It's no secret that the heart of any economic policy involves setting priorities and deciding which of them the state will spend its money on. But financial planning has another, less discussed aspect: the pace at which the state releases funds that have already been allocated and the effectiveness with which this is done. It turns out there are areas where Israel is a model of efficiency, and others where its foot-dragging leads to despondency and despair.

The Finance Ministry has an elegant brochure that it distributes to Holocaust survivors, and that details various benefits survivors are entitled to receive. The list, printed on glossy paper, looks quite impressive and does in fact include several useful clauses that elaborate on different subjects, including a monthly allowance, nursing assistance, and a partial refund on the purchase of electrical appliances.

What the brochure doesn't mention is that the road to redeeming these benefits is long and arduous. Take, for example, Rachel and Isaac – a couple of Holocaust survivors in their 80s who sought a refund of NIS 400 after buying a washing machine. Their exhausting journey to receive this refund (which they were entitled to by law) from the Finance Ministry's Holocaust Survivors Rights Authority took no less than seven months, including countless phone calls and letters to officials at various levels, who all repeated the same phrase: “It’s being handled.” After seven months, the issue had indeed “been handled”; the payment was authorized, but Isaac had passed away. Then a second round of abusive treatment got underway: Rachel was required to submit a renewed request for the refund, proving that she was Isaac’s widow, and that she still needed the washing machine.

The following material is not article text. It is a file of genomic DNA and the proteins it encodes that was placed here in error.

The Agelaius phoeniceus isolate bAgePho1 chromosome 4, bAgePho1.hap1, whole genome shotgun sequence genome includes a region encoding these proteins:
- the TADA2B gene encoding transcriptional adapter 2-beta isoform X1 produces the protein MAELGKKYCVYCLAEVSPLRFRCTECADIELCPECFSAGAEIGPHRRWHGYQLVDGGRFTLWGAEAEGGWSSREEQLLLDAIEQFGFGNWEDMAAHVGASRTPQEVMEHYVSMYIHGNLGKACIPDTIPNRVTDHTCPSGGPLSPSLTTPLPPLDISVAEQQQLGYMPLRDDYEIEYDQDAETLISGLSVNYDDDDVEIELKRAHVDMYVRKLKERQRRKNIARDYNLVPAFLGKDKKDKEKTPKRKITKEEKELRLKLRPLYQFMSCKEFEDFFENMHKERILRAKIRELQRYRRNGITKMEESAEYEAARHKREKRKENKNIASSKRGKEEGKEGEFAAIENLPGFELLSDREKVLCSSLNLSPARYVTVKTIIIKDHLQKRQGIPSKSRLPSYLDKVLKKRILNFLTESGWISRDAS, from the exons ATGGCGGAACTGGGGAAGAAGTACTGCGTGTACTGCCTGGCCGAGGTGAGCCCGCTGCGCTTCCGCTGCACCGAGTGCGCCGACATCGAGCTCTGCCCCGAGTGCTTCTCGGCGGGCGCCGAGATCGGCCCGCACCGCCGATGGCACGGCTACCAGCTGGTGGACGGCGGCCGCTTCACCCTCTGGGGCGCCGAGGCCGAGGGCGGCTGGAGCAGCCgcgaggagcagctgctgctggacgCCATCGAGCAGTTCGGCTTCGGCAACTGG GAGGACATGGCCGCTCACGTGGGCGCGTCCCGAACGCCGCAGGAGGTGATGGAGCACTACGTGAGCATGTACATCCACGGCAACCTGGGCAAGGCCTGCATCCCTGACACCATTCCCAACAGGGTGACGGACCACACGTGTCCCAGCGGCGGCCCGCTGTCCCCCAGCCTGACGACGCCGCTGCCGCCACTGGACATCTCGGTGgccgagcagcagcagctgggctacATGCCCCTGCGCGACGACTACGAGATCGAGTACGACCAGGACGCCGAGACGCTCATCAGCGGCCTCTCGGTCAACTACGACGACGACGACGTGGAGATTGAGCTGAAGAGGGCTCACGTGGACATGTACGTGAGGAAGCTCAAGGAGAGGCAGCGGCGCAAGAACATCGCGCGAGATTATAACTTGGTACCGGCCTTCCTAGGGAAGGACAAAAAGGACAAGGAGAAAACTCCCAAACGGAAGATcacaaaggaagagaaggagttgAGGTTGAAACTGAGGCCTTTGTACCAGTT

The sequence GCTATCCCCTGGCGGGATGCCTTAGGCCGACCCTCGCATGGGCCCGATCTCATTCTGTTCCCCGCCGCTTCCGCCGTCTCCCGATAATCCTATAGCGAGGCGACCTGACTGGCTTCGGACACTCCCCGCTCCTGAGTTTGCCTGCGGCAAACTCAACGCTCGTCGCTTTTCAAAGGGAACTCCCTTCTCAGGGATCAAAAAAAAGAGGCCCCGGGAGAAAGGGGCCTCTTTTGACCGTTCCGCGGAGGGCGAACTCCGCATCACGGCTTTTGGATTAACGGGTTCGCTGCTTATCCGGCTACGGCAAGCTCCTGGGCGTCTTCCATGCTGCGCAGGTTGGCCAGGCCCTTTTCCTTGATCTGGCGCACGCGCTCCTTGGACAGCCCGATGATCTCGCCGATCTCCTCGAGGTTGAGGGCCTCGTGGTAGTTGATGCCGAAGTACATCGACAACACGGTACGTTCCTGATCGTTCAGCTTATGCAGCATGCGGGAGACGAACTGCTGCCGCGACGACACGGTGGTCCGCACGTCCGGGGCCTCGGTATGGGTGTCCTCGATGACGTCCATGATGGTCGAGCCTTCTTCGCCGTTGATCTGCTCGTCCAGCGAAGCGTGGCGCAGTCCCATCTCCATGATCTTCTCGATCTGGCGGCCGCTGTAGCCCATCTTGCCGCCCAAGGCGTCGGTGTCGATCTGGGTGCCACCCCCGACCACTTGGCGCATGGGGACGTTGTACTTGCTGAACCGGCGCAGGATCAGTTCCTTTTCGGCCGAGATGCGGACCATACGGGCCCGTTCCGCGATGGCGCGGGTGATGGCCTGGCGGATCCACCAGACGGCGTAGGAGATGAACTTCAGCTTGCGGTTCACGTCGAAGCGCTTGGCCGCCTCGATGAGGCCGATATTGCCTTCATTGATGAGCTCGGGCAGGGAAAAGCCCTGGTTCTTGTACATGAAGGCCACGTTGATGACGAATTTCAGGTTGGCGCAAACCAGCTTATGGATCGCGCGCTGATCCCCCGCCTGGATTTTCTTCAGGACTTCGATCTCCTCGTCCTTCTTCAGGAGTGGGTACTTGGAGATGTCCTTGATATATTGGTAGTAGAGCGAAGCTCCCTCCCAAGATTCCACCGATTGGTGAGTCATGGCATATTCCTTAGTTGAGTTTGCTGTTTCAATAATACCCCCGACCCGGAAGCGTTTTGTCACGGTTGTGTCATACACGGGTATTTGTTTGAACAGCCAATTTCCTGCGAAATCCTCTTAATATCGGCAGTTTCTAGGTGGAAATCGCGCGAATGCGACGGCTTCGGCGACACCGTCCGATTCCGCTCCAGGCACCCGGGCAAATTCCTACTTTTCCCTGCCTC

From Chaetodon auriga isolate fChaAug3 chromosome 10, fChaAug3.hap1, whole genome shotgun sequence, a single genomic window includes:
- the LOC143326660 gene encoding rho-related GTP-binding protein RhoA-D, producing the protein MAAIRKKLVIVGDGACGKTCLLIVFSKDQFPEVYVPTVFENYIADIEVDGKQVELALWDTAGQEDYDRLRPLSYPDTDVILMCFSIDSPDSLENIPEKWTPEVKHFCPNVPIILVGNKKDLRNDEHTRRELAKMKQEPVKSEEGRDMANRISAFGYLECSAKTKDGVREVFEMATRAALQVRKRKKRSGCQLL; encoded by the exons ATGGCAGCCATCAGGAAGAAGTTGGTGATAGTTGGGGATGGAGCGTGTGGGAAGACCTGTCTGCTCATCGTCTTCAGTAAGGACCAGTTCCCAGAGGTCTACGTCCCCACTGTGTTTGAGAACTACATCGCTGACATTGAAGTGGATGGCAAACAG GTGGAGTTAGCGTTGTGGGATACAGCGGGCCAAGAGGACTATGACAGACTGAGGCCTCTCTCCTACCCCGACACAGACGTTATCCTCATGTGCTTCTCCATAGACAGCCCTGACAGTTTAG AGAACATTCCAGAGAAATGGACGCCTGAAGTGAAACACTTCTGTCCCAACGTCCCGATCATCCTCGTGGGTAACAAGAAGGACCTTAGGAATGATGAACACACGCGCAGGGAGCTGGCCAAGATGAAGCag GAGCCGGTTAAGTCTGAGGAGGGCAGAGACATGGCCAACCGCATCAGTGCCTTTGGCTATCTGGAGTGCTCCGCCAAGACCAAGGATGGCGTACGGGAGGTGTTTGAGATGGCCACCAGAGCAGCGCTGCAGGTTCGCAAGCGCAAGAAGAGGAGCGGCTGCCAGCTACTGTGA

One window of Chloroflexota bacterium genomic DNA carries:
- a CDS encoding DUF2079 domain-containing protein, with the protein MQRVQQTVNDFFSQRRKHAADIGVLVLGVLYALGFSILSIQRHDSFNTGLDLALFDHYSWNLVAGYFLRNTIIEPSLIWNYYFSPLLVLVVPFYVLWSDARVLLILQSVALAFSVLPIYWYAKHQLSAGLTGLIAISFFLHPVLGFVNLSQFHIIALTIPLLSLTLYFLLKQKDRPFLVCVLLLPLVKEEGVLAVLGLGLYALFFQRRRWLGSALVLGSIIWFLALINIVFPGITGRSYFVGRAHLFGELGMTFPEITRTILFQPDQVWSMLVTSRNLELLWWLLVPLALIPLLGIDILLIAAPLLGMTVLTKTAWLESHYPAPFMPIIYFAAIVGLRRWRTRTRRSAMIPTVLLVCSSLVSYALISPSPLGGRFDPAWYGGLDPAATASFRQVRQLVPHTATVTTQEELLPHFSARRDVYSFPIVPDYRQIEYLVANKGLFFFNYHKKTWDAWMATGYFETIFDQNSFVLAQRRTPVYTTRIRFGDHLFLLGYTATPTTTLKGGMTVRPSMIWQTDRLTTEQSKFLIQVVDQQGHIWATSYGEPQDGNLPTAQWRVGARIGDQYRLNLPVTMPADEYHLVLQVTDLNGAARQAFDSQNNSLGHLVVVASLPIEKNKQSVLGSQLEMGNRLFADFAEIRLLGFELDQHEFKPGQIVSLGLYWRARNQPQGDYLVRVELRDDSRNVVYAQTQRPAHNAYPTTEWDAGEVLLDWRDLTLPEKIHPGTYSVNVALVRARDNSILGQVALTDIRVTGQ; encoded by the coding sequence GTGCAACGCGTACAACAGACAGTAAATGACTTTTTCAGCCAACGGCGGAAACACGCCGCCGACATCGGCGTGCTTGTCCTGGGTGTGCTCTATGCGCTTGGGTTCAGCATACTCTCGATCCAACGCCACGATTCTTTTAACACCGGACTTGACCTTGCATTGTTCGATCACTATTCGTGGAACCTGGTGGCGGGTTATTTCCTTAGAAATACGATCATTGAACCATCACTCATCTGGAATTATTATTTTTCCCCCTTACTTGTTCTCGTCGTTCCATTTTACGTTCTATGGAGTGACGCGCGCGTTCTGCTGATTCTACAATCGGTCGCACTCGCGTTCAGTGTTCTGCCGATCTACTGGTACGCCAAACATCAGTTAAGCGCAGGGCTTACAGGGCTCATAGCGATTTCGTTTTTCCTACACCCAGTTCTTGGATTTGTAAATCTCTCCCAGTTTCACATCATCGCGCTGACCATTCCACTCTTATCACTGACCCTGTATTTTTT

It’s abundantly clear that the days of the Holocaust survivors living among us are short-numbered. It's also clear that the state is obligated to do everything in its power to enable them to live out those days in dignity. However, the Holocaust Survivors Rights Authority keeps a tight watch over the funds to which the survivors are entitled, refusing to release it.

But the state isn’t always so tightfisted when it comes to money. Just last month, the Knesset Finance Committee approved, in a lightning-fast procedure, the transfer of about 200 million euros from the public coffers to finalize a deal to acquire planes from Italy. The Defense Ministry had already crossed all the "t's" and dotted the "i's" with the Italians, but at the last minute someone remembered that the move requires Knesset approval as well. Four MKs were quickly convened, and at the end of an in-depth discussion that lasted a few minutes, they all voted "yea" – and the budget was approved. Two hundred million euros approved within minutes for defense purposes, versus NIS 400 delayed for months – and not transferred – to a couple of Holocaust survivors.

There are those who will argue that this comparison is unrealistic. But, why? After all, to borrow a phrase from the chatter about a possible Iran strike, the “window of opportunity” for helping Holocaust survivors is also closing. Thirty Holocaust survivors die every day, according to the Foundation for the Benefit of Holocaust Survivors in Israel. Defense Minister Ehud Barak refers to the sword hanging over our necks, in the form of an Iranian nuclear bomb, but a much more tangible sword hangs over the heads of survivors. Despite this, the state, which is incredibly efficient when it comes to defense matters, takes its sweet time in helping needy survivors whose days are numbered, slowly squeezing the life out of them.

Asaf Lieberman hosts a program on Army Radio.